Specifically, the parties, following the first version of the commitments, have already done away with the commission on the ‘RiBa with intermediary’ service, merged the ‘utility bill RID’ and ‘business RID’ commissions into a single fee structure and reduced the remaining commissions. These reduced charges result from the application of a new method of calculation which looks only at direct costs and now excludes, for instance, the items called ‘indirect costs’ and ‘mark-up’ (profit margin), as well as reflecting cost savings from changed business processes.
The parties undertook to set minimum future commission to be calculated from July 2007 after a new survey of costs has been carried out on a more representative sample of banks than the one currently used. The lower charges have been calculated on the basis of stringent efficiency criteria, excluding the 50 per cent of banks having the highest costs, with specific corrective factors for each individual commission.
Lastly, a new assessment will be made every two years to see if commission charges can be further reduced as a result of cost savings, it being understood that the previous survey in any case represents a price cap.
Other recent cases
The above-mentioned cases show that the ICA is already using the new powers recently introduced by the Bersani Law and this might very well affect the ICA’s approach on cartel law enforcement. There are two pending cases, namely the professional orders case and the oil companies price fixing case, in which respectively the possibility of commitments and the leniency programme might come into play. In particular, in the oil companies case, it will be interesting to see whether the leniency programme, introduced just few months ago, will somehow encourage the accused parties to release evidence of the alleged cartel, if it exists.
Although not strictly a cartel case, this is an interesting example of how professional orders might act like a trade association establishing anti-competitive conditions or delaying the introduction of a more competitive system.
In January 2007, the ICA opened a fact-finding investigation to assess whether the Italian professional orders are introducing competitive principles into their statutes and codes of practice in line with the Bersani Law. The investigation will concentrate specifically on the orders covering architects, lawyers, tax accountants and bookkeepers, workplace consultants, pharmacists, geologists, building surveyors, journalists and freelancers, engineers, doctors and dentists, notaries, industrial technicians and psychologists. In particular, the inquiry will check on the abolition of professional rules limiting competition by way of fixed or minimum fee scales and the effective freedom professionals have to advertise or, in the case of lawyers, to work on a contingency fee basis, and recognition of the freedom to set up interdisciplinary firms of professionals.
It is worth mentioning, at this stage, that the ICA has intervened many times in the area of professional services, including launching inquiries into the professions over anti-competitive agreements, principles that are now enshrined in the liberalising measures of the Bersani Law. According to the ICA, a number of the professionals’ representative bodies have interpreted the new rules restrictively.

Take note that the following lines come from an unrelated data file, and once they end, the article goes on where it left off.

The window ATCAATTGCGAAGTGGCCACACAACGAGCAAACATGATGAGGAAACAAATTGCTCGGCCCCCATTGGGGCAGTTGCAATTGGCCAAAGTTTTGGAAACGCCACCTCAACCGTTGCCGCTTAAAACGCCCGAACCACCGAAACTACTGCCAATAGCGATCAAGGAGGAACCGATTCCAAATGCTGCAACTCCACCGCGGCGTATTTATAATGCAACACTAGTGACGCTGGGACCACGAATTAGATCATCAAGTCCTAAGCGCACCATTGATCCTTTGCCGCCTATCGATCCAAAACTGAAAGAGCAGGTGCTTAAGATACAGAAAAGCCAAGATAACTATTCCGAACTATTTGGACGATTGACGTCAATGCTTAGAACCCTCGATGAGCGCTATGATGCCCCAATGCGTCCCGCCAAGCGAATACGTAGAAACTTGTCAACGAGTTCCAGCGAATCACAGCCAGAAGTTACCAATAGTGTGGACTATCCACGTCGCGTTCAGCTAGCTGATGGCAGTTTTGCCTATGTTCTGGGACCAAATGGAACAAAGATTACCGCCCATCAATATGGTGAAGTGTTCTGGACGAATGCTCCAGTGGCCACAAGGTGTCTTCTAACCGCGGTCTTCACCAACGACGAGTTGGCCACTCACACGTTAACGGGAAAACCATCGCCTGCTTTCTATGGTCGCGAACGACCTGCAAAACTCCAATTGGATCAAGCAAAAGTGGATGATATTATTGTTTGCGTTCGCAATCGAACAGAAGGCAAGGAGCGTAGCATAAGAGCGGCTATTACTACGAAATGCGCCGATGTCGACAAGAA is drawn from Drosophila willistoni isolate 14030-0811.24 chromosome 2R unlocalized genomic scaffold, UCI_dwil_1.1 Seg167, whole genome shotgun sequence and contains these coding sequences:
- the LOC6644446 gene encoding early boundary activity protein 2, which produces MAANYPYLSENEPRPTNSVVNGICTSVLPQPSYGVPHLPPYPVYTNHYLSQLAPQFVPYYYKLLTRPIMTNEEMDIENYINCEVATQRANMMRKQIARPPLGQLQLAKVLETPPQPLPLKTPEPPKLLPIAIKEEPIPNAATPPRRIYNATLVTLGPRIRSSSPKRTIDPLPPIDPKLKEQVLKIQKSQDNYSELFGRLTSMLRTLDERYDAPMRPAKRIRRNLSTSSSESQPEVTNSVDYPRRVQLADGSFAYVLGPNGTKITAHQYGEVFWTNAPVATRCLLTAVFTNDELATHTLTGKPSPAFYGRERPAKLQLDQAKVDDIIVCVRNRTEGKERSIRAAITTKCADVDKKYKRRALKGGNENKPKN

Investigation into oil companies over price fixing
The ICA has recently opened an investigation into nine of the biggest oil companies operating in Italy for unlawful exchange of information and price fixing.
The nine companies are: ENI, Royal Dutch Shell, Total, ExxonMobil, Kuwait, Tamoil, ERG, API and IP. According to the ICA, these companies may have been sharing information since the end of 2004 to fix petrol prices in Italy’s service station network, limiting competition and maintaining prices at the pump that are some of the highest in the European Union. Moreover, according to the ICA, the Italian petrol retail network has high barriers to entry, with few opportunities for newcomers to enter the market. The ICA’s investigation will focus mainly on ENI, Italy’s biggest oil company, which decided to substitute its own method for calculating the industrial costs of oil production (which is crucial to set retail prices) in place of the PLATTS calculation, the current international standard. The ICA claims that ENI may have acted as a "price leader", with the other eight companies changing their strategies accordingly. A high degree of information exchange in this industry may also have made this collusion easier. It is still uncertain what role, if any, the government might play in this investigation, ENI being formerly a stateowned company.
In June 2006 the ICA fined six oil companies (ENI, Esso, Kuwait, Shell, Tamoil, Total) €315.4 million for an anti-competitive arrangement in airport fuel supply. The agreement was aimed at dividing up the market and barring airlines willing to provide their own supplies. The companies exchanged information and coordinated their tendering strategies for refueling contracts and made common cause to counteract any attempts to change the makeup of the market. One of the remedies imposed by the ICA is to allow third parties access to the jet fuel market. Moreover, ENI, Esso and Kuwait in the case of Hub and Par, Shell IAV, Tamoil and Total in the case of Rai and ENI, Esso, Kuwait, Shell IAV and Total in the case of Disma and Seram must eliminate joint shareholdings in these common businesses as well as ceasing the exchange of information.
1 See the ICA’s website (www.agcm.it).
3 The cases are described in more detail on the ICA’s website.